NOT FILING AN ANNUAL REPORT IN FLORIDA CAN HAVE CONSEQUENCES
July 26, 2017
Many states require corporations to comply with annual reporting requirements. In Florida, not filing a corporation's annual report can have consequences.
The scope of the consequences for failing to file an annual report was the subject of a recent case before Florida's Third District Court of Appeal. In that case, the trial court entered a judgment in favor of a corporation (the "Appellee"), even after it was administratively dissolved, because it asserted a counterclaim that setoff the Appellant's claims. On appeal to the Third District Court of Appeal, the Appellant argued, inter alia, that the judgment in favor of the Appellee must be reversed because it was administratively dissolved by the State of Florida and therefore, pursuant to Section 607.1622(8), Florida Statutes (2012), it was prohibited from defending against the Appellant's claims or maintaining its own counterclaim. Section 607.1622(8) states “Any corporation failing to file an annual report which complies with the requirements of this section shall not be permitted to maintain or defend any action in any court of this state until such a report is filed and all fees and taxes due under this act are paid and shall be subject to dissolution or cancellation of its certificate of authority to do business as provided in this act.” In affirming the trial court's ruling, the Third District Court of Appeal found that the Appellee was an active corporation at the time that the “cause of action accrued and at the time it filed its answer, affirmative defenses and counterclaim.” The Third District of Appeal therefore found that the Appellee could have defended against the Appellant’s claim and maintained a counterclaim. The Third District Court of Appeal further found that the Appellant did not raise the issue of the Appellee’s corporate status until after final judgment and after notice of appeal – which was too late. The Third District Court of Appeal stated that had the Appellant raised the corporate status to the trial court, the trial court could have abated the action to allow the Appellee to reinstate (which it subsequently did). Finally, the Third District Court of Appeal stated that the sanctions authorized by a corporation failing to file its annual report are intended to benefit the State and not intended to allow third parties to take advantage of a party’s default to escape their own obligations to that party.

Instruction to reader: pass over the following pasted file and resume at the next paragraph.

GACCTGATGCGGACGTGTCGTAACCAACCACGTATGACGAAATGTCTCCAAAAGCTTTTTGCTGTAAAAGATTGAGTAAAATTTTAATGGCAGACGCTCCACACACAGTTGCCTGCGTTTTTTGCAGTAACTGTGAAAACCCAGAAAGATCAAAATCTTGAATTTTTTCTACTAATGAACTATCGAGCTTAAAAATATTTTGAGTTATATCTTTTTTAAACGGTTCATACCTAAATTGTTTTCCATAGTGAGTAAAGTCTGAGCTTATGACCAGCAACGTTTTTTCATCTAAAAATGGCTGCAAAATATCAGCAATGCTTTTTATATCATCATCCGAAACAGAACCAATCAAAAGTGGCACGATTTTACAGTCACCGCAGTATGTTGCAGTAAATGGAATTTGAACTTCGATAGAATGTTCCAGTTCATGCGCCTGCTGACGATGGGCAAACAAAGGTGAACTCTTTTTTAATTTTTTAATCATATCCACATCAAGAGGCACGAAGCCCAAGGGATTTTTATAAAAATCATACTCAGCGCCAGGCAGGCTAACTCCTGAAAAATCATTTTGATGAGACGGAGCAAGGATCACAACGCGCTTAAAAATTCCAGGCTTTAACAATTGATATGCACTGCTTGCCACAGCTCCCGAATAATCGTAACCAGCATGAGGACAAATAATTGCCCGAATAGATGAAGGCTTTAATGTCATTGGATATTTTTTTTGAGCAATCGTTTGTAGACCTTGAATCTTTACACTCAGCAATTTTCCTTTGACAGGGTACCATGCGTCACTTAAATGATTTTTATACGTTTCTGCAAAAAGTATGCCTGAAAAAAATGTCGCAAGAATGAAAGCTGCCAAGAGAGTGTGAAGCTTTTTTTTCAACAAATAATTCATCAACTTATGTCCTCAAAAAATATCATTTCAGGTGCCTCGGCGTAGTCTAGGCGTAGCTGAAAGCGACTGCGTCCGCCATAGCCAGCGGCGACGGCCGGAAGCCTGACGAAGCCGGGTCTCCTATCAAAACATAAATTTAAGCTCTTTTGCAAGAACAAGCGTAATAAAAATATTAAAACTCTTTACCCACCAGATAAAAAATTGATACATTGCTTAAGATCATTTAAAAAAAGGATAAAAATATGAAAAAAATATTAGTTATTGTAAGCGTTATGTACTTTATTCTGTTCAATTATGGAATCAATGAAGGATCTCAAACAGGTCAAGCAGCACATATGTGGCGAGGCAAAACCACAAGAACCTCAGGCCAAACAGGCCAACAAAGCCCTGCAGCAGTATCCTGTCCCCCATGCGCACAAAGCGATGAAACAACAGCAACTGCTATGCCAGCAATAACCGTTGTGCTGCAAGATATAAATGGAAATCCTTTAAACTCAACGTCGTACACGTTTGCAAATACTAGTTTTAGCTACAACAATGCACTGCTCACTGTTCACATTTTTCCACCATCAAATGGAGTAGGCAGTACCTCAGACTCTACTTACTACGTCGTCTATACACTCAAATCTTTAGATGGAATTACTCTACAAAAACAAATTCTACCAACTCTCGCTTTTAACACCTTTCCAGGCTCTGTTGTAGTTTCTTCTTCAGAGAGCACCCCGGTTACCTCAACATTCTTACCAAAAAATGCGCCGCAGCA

For more information about the topic of this blog post, please contact Weber Law, P.A.’s Steven D. Weber at 305-377-8788 or email@example.com.